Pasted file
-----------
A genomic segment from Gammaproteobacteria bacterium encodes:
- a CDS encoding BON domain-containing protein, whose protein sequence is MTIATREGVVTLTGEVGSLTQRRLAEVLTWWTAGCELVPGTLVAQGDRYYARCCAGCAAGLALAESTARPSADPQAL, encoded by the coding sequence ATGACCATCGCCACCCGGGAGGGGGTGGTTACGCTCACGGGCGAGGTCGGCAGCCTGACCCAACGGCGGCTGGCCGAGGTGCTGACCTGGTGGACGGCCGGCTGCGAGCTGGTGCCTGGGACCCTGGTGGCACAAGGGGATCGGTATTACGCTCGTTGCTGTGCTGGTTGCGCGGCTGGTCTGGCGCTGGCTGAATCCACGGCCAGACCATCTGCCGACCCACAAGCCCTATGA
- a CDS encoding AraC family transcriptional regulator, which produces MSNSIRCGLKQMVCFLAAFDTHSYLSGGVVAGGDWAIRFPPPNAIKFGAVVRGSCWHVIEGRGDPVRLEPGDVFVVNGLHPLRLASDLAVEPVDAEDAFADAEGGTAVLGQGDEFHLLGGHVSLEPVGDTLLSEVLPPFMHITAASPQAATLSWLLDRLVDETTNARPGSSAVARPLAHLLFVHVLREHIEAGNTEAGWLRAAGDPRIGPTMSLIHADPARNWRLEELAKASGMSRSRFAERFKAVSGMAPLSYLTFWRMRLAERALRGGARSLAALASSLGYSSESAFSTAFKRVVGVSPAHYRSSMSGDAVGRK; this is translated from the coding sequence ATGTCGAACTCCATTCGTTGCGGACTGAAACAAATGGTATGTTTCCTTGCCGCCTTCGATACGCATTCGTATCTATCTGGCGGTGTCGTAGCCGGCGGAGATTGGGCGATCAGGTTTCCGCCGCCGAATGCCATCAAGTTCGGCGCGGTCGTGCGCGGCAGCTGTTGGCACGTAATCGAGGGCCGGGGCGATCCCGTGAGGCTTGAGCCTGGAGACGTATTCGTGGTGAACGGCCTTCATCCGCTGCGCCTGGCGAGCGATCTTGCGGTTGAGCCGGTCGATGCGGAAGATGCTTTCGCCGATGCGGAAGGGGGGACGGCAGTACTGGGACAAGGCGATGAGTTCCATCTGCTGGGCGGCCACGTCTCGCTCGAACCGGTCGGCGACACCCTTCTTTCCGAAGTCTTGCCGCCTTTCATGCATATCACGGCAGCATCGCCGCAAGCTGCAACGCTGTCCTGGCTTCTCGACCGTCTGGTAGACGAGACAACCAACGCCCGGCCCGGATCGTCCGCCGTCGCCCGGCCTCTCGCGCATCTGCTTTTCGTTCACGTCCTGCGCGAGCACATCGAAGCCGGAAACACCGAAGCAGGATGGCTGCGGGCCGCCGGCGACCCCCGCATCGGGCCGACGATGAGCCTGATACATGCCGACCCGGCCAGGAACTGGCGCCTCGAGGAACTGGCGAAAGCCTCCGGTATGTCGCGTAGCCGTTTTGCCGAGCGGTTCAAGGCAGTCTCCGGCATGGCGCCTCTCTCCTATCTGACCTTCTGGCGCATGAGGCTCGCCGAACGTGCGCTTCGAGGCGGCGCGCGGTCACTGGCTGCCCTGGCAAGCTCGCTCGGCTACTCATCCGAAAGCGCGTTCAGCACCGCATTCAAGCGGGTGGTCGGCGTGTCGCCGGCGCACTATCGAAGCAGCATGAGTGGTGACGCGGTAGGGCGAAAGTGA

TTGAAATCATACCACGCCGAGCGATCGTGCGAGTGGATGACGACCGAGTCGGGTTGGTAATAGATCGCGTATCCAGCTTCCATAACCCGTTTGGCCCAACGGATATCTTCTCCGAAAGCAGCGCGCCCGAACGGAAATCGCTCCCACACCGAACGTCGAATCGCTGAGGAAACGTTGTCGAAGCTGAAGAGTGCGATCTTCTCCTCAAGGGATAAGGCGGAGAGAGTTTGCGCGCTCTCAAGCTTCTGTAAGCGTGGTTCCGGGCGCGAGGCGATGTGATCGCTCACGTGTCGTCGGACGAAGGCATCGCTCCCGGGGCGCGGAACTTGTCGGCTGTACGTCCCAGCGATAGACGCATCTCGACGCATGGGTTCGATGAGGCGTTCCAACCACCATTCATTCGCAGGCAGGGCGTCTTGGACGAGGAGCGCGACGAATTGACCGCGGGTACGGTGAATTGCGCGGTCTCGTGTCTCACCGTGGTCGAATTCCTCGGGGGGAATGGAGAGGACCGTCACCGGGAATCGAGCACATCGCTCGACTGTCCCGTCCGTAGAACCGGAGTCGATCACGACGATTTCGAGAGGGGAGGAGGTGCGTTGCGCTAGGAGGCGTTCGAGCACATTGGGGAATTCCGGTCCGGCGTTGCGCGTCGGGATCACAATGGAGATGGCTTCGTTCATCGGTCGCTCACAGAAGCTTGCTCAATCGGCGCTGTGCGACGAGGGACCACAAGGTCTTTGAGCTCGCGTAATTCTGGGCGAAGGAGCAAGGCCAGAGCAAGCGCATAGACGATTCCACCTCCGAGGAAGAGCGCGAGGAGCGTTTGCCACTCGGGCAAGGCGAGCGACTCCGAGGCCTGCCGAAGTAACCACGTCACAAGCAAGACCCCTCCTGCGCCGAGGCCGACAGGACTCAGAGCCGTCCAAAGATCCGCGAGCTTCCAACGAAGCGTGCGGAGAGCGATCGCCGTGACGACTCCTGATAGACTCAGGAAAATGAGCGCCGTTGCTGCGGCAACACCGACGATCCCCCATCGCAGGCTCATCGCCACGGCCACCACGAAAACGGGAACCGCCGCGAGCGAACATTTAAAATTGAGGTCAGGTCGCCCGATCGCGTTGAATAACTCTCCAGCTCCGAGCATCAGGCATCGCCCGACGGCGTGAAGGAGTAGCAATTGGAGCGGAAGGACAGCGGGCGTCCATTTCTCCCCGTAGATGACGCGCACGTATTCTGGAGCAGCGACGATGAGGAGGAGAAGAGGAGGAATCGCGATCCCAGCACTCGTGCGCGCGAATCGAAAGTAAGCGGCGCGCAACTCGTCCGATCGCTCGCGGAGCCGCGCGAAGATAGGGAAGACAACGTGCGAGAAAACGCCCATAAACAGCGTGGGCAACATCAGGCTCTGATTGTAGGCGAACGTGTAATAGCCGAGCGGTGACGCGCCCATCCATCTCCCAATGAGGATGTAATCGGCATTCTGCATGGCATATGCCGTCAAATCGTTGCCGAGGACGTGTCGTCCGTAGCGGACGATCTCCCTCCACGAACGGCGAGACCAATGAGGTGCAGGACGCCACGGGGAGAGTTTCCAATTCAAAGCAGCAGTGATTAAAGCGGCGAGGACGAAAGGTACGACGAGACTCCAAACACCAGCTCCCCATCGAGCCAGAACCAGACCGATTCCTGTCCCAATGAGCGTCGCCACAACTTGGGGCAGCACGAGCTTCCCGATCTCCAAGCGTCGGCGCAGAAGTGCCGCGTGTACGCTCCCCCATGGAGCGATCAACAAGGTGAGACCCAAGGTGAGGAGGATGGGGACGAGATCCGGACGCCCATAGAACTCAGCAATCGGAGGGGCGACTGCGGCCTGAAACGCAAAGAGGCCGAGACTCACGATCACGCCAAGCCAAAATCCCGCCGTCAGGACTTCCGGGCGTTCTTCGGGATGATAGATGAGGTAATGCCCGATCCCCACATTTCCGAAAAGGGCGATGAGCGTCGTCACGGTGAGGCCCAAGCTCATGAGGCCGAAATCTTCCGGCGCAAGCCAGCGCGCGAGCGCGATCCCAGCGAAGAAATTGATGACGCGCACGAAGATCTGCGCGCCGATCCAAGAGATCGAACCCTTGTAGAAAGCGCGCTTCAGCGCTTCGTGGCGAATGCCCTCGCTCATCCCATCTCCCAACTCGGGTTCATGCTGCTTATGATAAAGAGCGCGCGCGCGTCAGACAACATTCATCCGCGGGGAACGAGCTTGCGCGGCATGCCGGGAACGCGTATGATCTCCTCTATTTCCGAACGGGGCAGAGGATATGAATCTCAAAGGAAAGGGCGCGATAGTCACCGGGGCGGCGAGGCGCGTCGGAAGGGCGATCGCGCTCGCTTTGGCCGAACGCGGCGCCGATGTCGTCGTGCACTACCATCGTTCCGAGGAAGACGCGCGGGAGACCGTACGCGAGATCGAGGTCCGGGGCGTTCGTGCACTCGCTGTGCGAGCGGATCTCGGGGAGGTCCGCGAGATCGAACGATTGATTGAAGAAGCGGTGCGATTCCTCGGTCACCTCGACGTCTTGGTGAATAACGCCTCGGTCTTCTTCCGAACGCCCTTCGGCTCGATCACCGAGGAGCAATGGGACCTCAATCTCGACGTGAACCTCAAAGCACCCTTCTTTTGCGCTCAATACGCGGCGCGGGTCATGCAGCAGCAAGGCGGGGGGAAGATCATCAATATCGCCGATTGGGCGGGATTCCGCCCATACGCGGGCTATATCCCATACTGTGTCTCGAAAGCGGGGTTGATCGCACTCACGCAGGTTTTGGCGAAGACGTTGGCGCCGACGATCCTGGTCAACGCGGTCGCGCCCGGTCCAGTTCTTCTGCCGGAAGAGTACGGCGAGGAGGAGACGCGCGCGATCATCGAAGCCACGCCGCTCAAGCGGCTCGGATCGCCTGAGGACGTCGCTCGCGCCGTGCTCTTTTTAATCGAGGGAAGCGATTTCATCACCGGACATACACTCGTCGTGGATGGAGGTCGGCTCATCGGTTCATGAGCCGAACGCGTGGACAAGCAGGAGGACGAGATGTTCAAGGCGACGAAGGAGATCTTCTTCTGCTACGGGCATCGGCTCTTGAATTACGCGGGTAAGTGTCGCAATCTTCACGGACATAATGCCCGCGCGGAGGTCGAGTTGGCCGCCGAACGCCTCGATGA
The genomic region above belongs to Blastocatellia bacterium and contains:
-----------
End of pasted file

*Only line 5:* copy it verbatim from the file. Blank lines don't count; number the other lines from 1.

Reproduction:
The genomic region above belongs to Blastocatellia bacterium and contains: